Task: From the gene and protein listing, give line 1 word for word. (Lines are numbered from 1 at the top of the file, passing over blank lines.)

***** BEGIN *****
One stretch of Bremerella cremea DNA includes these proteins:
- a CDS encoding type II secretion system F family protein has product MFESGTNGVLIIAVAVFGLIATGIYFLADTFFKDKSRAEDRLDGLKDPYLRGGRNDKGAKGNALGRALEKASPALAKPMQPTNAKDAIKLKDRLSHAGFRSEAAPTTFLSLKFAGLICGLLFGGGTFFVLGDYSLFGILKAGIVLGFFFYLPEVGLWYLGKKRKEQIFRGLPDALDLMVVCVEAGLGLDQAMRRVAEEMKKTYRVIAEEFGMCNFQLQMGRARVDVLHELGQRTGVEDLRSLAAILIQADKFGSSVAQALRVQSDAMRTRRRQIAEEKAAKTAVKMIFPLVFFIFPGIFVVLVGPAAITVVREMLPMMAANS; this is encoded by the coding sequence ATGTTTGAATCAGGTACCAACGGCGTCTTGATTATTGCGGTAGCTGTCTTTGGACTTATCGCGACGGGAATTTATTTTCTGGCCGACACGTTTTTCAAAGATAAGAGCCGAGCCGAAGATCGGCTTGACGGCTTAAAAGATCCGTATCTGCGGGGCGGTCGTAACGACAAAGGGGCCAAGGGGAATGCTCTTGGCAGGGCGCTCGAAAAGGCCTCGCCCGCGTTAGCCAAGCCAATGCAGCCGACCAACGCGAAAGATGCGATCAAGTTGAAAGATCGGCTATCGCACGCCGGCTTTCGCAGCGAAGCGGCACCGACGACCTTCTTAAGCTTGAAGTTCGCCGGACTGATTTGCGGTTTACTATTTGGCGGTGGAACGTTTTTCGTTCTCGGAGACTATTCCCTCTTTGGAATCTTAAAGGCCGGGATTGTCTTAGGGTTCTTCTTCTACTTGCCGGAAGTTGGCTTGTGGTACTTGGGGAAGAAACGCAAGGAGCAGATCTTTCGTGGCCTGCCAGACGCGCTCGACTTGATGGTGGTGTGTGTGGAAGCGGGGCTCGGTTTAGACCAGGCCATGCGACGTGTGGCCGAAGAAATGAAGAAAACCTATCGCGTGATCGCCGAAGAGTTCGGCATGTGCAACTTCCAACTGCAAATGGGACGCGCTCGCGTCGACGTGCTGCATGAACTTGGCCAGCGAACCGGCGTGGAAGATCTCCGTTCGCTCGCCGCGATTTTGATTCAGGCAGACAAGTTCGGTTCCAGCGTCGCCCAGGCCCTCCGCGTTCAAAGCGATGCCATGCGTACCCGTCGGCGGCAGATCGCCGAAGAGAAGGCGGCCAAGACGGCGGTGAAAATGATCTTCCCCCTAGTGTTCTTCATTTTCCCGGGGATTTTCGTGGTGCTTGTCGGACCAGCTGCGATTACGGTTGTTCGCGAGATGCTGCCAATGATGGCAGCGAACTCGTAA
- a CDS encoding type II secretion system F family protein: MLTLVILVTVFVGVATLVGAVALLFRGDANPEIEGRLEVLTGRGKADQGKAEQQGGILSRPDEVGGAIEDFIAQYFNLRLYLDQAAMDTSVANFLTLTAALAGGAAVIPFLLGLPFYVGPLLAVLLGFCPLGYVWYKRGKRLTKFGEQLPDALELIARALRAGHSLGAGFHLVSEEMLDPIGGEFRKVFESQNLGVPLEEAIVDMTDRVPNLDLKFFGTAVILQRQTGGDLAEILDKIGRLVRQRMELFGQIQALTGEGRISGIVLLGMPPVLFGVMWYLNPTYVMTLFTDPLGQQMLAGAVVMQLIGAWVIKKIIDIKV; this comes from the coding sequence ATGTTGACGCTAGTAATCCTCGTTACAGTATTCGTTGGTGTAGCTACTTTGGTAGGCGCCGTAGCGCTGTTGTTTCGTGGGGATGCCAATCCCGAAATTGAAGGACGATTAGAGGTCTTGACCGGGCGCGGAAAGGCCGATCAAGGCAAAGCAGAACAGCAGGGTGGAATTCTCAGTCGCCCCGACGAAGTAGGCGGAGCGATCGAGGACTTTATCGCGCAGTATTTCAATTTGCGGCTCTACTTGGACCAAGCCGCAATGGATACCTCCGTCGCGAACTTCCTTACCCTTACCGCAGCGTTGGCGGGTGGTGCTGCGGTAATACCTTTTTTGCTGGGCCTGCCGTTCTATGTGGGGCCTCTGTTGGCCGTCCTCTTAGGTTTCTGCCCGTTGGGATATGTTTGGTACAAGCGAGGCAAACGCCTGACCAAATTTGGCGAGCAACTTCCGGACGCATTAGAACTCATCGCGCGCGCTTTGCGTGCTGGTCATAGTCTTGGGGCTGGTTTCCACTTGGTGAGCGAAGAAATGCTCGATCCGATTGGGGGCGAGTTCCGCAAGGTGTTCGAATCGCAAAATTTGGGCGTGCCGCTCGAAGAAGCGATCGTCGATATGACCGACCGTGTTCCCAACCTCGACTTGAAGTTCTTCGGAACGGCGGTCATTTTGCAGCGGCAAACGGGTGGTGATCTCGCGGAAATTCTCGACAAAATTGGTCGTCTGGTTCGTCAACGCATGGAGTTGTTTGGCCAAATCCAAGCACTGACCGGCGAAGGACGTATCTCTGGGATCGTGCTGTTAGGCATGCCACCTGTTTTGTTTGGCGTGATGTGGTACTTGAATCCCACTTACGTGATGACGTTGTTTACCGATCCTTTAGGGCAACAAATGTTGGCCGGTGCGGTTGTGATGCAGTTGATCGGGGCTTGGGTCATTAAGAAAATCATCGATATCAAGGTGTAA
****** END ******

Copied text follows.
One stretch of Bremerella cremea DNA includes these proteins: